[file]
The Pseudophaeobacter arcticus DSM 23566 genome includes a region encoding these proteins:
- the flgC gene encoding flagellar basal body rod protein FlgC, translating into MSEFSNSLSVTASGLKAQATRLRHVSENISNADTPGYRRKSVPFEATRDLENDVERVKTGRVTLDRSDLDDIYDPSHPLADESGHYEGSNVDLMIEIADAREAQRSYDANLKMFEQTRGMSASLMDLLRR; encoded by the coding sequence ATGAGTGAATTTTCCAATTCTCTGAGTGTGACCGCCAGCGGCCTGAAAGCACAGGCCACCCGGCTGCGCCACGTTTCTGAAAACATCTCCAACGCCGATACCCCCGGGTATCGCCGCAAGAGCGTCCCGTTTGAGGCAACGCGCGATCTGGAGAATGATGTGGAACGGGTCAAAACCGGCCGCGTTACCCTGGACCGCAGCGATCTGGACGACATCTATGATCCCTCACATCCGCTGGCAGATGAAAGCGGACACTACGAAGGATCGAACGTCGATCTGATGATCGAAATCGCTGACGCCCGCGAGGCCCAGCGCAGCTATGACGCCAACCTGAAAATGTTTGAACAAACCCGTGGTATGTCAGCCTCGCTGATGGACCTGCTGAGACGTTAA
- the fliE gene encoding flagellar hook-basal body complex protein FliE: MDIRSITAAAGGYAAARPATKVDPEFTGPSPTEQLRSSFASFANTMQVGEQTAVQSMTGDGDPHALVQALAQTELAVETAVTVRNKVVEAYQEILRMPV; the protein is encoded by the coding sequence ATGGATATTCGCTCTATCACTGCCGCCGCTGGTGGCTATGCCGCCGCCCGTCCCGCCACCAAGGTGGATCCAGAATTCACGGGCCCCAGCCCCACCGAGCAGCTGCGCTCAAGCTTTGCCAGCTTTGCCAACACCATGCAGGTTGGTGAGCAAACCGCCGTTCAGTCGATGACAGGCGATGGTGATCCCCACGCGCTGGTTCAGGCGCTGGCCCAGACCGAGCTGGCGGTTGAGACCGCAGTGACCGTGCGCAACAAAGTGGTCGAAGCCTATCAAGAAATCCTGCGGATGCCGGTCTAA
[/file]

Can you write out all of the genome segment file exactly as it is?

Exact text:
The Pseudophaeobacter arcticus DSM 23566 genome includes a region encoding these proteins:
- the flgC gene encoding flagellar basal body rod protein FlgC, translating into MSEFSNSLSVTASGLKAQATRLRHVSENISNADTPGYRRKSVPFEATRDLENDVERVKTGRVTLDRSDLDDIYDPSHPLADESGHYEGSNVDLMIEIADAREAQRSYDANLKMFEQTRGMSASLMDLLRR; encoded by the coding sequence ATGAGTGAATTTTCCAATTCTCTGAGTGTGACCGCCAGCGGCCTGAAAGCACAGGCCACCCGGCTGCGCCACGTTTCTGAAAACATCTCCAACGCCGATACCCCCGGGTATCGCCGCAAGAGCGTCCCGTTTGAGGCAACGCGCGATCTGGAGAATGATGTGGAACGGGTCAAAACCGGCCGCGTTACCCTGGACCGCAGCGATCTGGACGACATCTATGATCCCTCACATCCGCTGGCAGATGAAAGCGGACACTACGAAGGATCGAACGTCGATCTGATGATCGAAATCGCTGACGCCCGCGAGGCCCAGCGCAGCTATGACGCCAACCTGAAAATGTTTGAACAAACCCGTGGTATGTCAGCCTCGCTGATGGACCTGCTGAGACGTTAA
- the fliE gene encoding flagellar hook-basal body complex protein FliE: MDIRSITAAAGGYAAARPATKVDPEFTGPSPTEQLRSSFASFANTMQVGEQTAVQSMTGDGDPHALVQALAQTELAVETAVTVRNKVVEAYQEILRMPV; the protein is encoded by the coding sequence ATGGATATTCGCTCTATCACTGCCGCCGCTGGTGGCTATGCCGCCGCCCGTCCCGCCACCAAGGTGGATCCAGAATTCACGGGCCCCAGCCCCACCGAGCAGCTGCGCTCAAGCTTTGCCAGCTTTGCCAACACCATGCAGGTTGGTGAGCAAACCGCCGTTCAGTCGATGACAGGCGATGGTGATCCCCACGCGCTGGTTCAGGCGCTGGCCCAGACCGAGCTGGCGGTTGAGACCGCAGTGACCGTGCGCAACAAAGTGGTCGAAGCCTATCAAGAAATCCTGCGGATGCCGGTCTAA